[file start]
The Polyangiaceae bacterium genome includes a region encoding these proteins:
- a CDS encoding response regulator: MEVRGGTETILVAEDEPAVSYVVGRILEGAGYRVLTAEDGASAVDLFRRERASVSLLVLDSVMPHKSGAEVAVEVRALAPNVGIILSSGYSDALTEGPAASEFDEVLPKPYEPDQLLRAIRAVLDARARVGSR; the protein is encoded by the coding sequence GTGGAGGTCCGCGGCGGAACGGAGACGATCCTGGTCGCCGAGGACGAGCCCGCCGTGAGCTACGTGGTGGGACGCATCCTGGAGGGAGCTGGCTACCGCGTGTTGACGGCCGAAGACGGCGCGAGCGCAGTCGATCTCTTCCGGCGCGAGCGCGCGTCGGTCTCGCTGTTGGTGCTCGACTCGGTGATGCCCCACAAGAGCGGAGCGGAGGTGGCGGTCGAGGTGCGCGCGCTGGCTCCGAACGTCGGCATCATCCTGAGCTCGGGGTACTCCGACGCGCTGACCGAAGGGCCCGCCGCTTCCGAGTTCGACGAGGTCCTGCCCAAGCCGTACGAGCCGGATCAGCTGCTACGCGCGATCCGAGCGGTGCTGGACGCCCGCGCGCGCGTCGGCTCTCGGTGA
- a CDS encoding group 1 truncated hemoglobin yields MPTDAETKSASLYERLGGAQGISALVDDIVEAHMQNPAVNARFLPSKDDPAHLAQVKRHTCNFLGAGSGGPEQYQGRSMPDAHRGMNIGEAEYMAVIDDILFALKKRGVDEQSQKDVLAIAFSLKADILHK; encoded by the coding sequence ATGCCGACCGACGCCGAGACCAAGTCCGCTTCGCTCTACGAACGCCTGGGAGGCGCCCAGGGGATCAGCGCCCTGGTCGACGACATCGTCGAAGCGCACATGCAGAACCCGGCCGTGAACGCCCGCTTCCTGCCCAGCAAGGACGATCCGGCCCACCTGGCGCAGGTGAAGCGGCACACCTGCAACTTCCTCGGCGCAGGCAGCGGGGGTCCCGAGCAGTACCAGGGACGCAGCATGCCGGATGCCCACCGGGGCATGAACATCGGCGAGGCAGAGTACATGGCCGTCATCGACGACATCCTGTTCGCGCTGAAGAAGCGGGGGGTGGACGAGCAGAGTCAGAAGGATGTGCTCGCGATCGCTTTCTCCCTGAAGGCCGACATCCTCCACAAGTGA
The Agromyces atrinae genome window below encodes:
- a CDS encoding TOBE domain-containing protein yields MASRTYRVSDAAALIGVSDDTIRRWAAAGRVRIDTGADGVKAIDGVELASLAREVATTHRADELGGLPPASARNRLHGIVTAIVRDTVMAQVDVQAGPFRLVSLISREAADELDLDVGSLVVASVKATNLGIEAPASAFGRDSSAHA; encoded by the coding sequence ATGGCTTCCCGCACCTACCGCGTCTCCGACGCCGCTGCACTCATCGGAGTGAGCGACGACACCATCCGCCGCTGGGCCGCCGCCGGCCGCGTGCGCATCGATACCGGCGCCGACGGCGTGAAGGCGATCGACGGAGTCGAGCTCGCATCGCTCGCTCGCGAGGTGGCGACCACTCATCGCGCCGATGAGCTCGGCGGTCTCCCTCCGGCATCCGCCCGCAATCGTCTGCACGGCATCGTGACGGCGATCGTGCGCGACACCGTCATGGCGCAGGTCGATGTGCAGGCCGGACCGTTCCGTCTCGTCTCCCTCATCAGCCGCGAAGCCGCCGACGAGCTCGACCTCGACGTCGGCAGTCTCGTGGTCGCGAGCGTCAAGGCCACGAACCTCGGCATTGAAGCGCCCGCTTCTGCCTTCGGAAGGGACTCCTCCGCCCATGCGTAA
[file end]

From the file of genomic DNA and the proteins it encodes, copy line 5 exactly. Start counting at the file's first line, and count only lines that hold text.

- a CDS encoding TOBE domain-containing protein yields MASRTYRVSDAAALIGVSDDTIRRWAAAGRVRIDTGADGVKAIDGVELASLAREVATTHRADELGGLPPASARNRLHGIVTAIVRDTVMAQVDVQAGPFRLVSLISREAADELDLDVGSLVVASVKATNLGIEAPASAFGRDSSAHA; encoded by the coding sequence ATGGCTTCCCGCACCTACCGCGTCTCCGACGCCGCTGCACTCATCGGAGTGAGCGACGACACCATCCGCCGCTGGGCCGCCGCCGGCCGCGTGCGCATCGATACCGGCGCCGACGGCGTGAAGGCGATCGACGGAGTCGAGCTCGCATCGCTCGCTCGCGAGGTGGCGACCACTCATCGCGCCGATGAGCTCGGCGGTCTCCCTCCGGCATCCGCCCGCAATCGTCTGCACGGCATCGTGACGGCGATCGTGCGCGACACCGTCATGGCGCAGGTCGATGTGCAGGCCGGACCGTTCCGTCTCGTCTCCCTCATCAGCCGCGAAGCCGCCGACGAGCTCGACCTCGACGTCGGCAGTCTCGTGGTCGCGAGCGTCAAGGCCACGAACCTCGGCATTGAAGCGCCCGCTTCTGCCTTCGGAAGGGACTCCTCCGCCCATGCGTAA